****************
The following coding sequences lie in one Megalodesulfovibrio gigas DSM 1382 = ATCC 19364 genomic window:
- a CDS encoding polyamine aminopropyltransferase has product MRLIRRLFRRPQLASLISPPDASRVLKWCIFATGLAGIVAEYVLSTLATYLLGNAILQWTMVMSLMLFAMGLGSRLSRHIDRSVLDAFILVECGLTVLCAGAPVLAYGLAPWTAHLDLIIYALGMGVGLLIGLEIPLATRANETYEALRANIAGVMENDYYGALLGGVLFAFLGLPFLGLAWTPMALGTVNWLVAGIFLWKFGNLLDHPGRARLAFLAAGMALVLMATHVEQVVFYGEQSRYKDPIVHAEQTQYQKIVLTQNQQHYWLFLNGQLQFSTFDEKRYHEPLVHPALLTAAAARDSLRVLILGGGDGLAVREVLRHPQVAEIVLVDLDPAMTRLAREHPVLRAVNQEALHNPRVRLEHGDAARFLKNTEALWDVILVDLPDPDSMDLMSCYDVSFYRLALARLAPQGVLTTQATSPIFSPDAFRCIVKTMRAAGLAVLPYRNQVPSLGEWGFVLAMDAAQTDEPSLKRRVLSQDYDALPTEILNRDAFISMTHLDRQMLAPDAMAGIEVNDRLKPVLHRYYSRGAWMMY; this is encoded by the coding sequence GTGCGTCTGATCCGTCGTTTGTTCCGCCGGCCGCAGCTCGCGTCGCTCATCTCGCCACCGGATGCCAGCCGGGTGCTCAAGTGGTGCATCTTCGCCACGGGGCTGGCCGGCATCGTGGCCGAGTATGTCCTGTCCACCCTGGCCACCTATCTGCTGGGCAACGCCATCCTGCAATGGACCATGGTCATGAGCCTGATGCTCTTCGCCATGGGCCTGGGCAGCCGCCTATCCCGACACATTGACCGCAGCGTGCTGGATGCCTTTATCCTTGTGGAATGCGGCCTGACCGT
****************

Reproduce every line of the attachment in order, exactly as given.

The following coding sequences lie in one Megalodesulfovibrio gigas DSM 1382 = ATCC 19364 genomic window:
- a CDS encoding polyamine aminopropyltransferase has product MRLIRRLFRRPQLASLISPPDASRVLKWCIFATGLAGIVAEYVLSTLATYLLGNAILQWTMVMSLMLFAMGLGSRLSRHIDRSVLDAFILVECGLTVLCAGAPVLAYGLAPWTAHLDLIIYALGMGVGLLIGLEIPLATRANETYEALRANIAGVMENDYYGALLGGVLFAFLGLPFLGLAWTPMALGTVNWLVAGIFLWKFGNLLDHPGRARLAFLAAGMALVLMATHVEQVVFYGEQSRYKDPIVHAEQTQYQKIVLTQNQQHYWLFLNGQLQFSTFDEKRYHEPLVHPALLTAAAARDSLRVLILGGGDGLAVREVLRHPQVAEIVLVDLDPAMTRLAREHPVLRAVNQEALHNPRVRLEHGDAARFLKNTEALWDVILVDLPDPDSMDLMSCYDVSFYRLALARLAPQGVLTTQATSPIFSPDAFRCIVKTMRAAGLAVLPYRNQVPSLGEWGFVLAMDAAQTDEPSLKRRVLSQDYDALPTEILNRDAFISMTHLDRQMLAPDAMAGIEVNDRLKPVLHRYYSRGAWMMY; this is encoded by the coding sequence GTGCGTCTGATCCGTCGTTTGTTCCGCCGGCCGCAGCTCGCGTCGCTCATCTCGCCACCGGATGCCAGCCGGGTGCTCAAGTGGTGCATCTTCGCCACGGGGCTGGCCGGCATCGTGGCCGAGTATGTCCTGTCCACCCTGGCCACCTATCTGCTGGGCAACGCCATCCTGCAATGGACCATGGTCATGAGCCTGATGCTCTTCGCCATGGGCCTGGGCAGCCGCCTATCCCGACACATTGACCGCAGCGTGCTGGATGCCTTTATCCTTGTGGAATGCGGCCTGACCGT